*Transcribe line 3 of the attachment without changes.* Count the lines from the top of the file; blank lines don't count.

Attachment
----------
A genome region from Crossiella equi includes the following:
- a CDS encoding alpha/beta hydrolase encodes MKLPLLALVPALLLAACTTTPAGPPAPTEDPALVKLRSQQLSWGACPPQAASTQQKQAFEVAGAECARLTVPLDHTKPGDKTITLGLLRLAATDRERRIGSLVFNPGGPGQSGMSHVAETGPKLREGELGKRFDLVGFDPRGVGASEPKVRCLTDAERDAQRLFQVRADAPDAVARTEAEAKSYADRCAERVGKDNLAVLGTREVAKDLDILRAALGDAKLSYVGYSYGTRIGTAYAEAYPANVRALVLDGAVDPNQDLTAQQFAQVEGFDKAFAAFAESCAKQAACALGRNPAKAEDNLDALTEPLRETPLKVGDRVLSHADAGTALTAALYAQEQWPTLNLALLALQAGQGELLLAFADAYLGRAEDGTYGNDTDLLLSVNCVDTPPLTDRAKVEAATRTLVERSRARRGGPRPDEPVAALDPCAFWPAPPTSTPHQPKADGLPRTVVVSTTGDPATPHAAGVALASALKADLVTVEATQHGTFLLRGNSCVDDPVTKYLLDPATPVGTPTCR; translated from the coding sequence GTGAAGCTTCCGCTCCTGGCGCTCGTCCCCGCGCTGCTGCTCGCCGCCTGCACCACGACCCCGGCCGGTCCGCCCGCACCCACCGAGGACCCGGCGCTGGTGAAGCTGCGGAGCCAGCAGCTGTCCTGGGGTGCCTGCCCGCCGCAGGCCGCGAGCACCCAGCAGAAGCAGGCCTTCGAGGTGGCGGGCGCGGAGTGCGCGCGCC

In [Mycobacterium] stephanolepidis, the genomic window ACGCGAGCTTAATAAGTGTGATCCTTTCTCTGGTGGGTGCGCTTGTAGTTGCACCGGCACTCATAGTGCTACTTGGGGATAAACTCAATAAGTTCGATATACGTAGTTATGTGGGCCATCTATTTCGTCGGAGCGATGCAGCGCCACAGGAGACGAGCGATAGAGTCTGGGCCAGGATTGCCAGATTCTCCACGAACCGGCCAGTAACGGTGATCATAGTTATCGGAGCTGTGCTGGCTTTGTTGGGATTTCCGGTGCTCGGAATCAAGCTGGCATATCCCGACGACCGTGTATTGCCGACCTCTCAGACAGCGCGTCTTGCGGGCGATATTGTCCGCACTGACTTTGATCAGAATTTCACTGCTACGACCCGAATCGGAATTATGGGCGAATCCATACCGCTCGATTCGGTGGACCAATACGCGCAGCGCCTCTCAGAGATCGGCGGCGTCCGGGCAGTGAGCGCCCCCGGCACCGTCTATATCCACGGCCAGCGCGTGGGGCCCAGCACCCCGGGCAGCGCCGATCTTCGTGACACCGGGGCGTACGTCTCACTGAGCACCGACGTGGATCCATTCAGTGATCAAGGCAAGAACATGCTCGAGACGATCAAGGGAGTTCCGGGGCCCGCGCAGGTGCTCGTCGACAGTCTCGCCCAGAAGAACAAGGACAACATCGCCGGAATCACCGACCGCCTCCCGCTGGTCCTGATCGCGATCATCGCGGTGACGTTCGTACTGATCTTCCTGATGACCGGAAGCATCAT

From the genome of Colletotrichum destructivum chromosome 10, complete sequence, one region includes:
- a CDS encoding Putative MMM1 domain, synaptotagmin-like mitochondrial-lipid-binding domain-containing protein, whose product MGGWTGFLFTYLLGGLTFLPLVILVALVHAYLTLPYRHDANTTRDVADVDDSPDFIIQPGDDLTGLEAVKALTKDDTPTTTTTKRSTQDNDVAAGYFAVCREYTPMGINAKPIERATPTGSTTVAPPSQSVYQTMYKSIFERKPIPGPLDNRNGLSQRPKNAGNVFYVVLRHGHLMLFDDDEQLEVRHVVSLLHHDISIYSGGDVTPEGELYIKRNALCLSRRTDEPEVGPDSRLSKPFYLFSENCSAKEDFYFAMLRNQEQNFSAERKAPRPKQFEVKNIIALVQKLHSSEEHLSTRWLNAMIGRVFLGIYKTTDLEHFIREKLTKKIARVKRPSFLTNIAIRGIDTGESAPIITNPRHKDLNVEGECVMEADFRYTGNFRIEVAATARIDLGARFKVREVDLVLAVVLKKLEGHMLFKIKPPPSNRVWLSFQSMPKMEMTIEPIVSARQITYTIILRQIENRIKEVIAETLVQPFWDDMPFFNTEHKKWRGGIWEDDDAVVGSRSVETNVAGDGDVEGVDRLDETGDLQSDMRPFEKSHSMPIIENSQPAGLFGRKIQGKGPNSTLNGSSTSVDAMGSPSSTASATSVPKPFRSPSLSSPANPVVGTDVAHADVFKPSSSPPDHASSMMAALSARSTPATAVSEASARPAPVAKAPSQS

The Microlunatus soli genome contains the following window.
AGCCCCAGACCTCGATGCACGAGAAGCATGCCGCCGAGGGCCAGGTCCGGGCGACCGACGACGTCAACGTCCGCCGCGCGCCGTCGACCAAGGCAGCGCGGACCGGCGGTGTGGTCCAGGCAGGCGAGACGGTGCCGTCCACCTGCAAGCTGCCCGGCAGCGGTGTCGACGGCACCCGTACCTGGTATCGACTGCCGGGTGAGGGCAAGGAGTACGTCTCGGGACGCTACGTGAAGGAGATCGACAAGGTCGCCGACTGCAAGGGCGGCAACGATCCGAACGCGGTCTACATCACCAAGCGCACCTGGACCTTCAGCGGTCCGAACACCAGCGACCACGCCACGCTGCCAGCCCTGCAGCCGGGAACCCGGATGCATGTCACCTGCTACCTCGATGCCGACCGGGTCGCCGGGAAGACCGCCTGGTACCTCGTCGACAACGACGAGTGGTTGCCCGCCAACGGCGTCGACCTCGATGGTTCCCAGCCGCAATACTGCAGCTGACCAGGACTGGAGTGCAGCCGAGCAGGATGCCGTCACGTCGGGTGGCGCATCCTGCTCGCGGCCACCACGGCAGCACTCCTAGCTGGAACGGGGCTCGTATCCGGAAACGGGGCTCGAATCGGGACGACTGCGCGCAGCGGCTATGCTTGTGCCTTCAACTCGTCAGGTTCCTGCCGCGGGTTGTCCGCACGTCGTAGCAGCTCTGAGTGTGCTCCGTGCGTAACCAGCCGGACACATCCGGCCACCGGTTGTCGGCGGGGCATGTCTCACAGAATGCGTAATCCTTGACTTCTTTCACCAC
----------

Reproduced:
In [Mycobacterium] stephanolepidis, the genomic window ACGCGAGCTTAATAAGTGTGATCCTTTCTCTGGTGGGTGCGCTTGTAGTTGCACCGGCACTCATAGTGCTACTTGGGGATAAACTCAATAAGTTCGATATACGTAGTTATGTGGGCCATCTATTTCGTCGGAGCGATGCAGCGCCACAGGAGACGAGCGATAGAGTCTGGGCCAGGATTGCCAGATTCTCCACGAACCGGCCAGTAACGGTGATCATAGTTATCGGAGCTGTGCTGGCTTTGTTGGGATTTCCGGTGCTCGGAATCAAGCTGGCATATCCCGACGACCGTGTATTGCCGACCTCTCAGACAGCGCGTCTTGCGGGCGATATTGTCCGCACTGACTTTGATCAGAATTTCACTGCTACGACCCGAATCGGAATTATGGGCGAATCCATACCGCTCGATTCGGTGGACCAATACGCGCAGCGCCTCTCAGAGATCGGCGGCGTCCGGGCAGTGAGCGCCCCCGGCACCGTCTATATCCACGGCCAGCGCGTGGGGCCCAGCACCCCGGGCAGCGCCGATCTTCGTGACACCGGGGCGTACGTCTCACTGAGCACCGACGTGGATCCATTCAGTGATCAAGGCAAGAACATGCTCGAGACGATCAAGGGAGTTCCGGGGCCCGCGCAGGTGCTCGTCGACAGTCTCGCCCAGAAGAACAAGGACAACATCGCCGGAATCACCGACCGCCTCCCGCTGGTCCTGATCGCGATCATCGCGGTGACGTTCGTACTGATCTTCCTGATGACCGGAAGCATCAT